One way to measure the humidity in your home is to use a hygrometer. This device will tell you when the room needs to be supported by a humidifier.

When selecting a humidifier, make sure that it is adequate to raise the level in the room. Some units are not big enough to humidify certain rooms, so make sure to get one made for the room size it will work in.

You will also want to make sure you get the right humidifier for your health. Some units use filters that can eventually produce mold. And so it’s important to do some due diligence before making the purchase.

Can You Over Humidify a Guitar?

Yes, it’s possible to have a guitar absorb too much moisture. Wood is a hygroscopic material. The size will change depending on the moisture levels it is exposed. The changes that happen to the wood during these times can be detrimental to many parts.

And so if you live in an environment that is very humid, it is best to work at lowering the levels. It is suggested that a guitar will be comfortable between 45 and 55% humidity. Very high levels should be dealt with by using a dehumidifier in the room where a guitar is stored.

Is It Better To Keep My Guitar In Its Case?

While it will benefit your guitar more to keep it in the case, it will only slow the rate at which it dries out. Don’t have access to a humidifier? There are things you can use to keep the inside of the case prepared for storage.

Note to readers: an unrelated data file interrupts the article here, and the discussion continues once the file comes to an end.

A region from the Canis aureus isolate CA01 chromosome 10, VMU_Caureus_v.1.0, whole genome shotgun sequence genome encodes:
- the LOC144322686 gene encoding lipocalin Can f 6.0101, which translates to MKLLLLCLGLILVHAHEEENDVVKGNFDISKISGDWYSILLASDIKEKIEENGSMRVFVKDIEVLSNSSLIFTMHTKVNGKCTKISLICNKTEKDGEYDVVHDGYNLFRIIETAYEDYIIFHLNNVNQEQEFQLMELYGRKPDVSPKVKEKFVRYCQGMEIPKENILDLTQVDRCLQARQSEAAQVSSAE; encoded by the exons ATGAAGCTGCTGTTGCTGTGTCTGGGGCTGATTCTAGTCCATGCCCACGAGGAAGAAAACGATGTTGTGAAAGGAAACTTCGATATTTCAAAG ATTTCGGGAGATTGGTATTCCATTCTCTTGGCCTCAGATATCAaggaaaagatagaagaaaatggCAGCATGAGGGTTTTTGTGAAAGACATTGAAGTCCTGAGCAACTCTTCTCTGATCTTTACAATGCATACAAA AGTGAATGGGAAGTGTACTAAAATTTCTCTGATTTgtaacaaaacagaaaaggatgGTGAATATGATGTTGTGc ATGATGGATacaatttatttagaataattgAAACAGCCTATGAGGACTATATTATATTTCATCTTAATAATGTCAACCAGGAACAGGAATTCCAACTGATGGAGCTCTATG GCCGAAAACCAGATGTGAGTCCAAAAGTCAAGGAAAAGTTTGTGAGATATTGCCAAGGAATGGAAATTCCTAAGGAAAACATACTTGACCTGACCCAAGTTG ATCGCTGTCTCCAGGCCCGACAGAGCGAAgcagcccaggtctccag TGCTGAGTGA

D’addario makes a system that uses humidipaks that can be placed in a guitar case. These packs then raise the humidity to levels that are much better for the wood of your guitar.

Can My Guitar Neck Warp if It Dries Out?

One of the contributing factors to wood warp is a dry neck. Constant changes over time can lead the guitar’s neck to warp. This is another reason why it is so important to monitor the humidity levels in your guitar rooms.

Doing so is fairly inexpensive and can keep your guitar in great shape for many years. Have guitars that are worth a lot of money or are vintage? Then it is in your best interest to make sure they are stored correctly! Otherwise, they might be damaged as time goes by.

Guitar Neck Shrinkage Prevention Is Key

So as you can see, preventing guitar neck shrinkage is super important. Not only can it cause expensive damage down the road, but it can ruin a guitar completely!

It will be a big benefit to run a humidifier in the winter or keep it stored in the case with the right system.

This way you will have no issues and can focus on practice and performing. And if you keep them hung from a wall, take all precautions you can!

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Author: Don East

My name is Don East, I'm the editor for Killer Rig. I've been playing guitar for over 20 years and have designed and manufactured products like guitar amps, effects pedals, and more. Over the years I have played in many bands and have a deep love for quality gear. I am an electrical engineer and have a passion for music gear, and now want to share what I know with the community!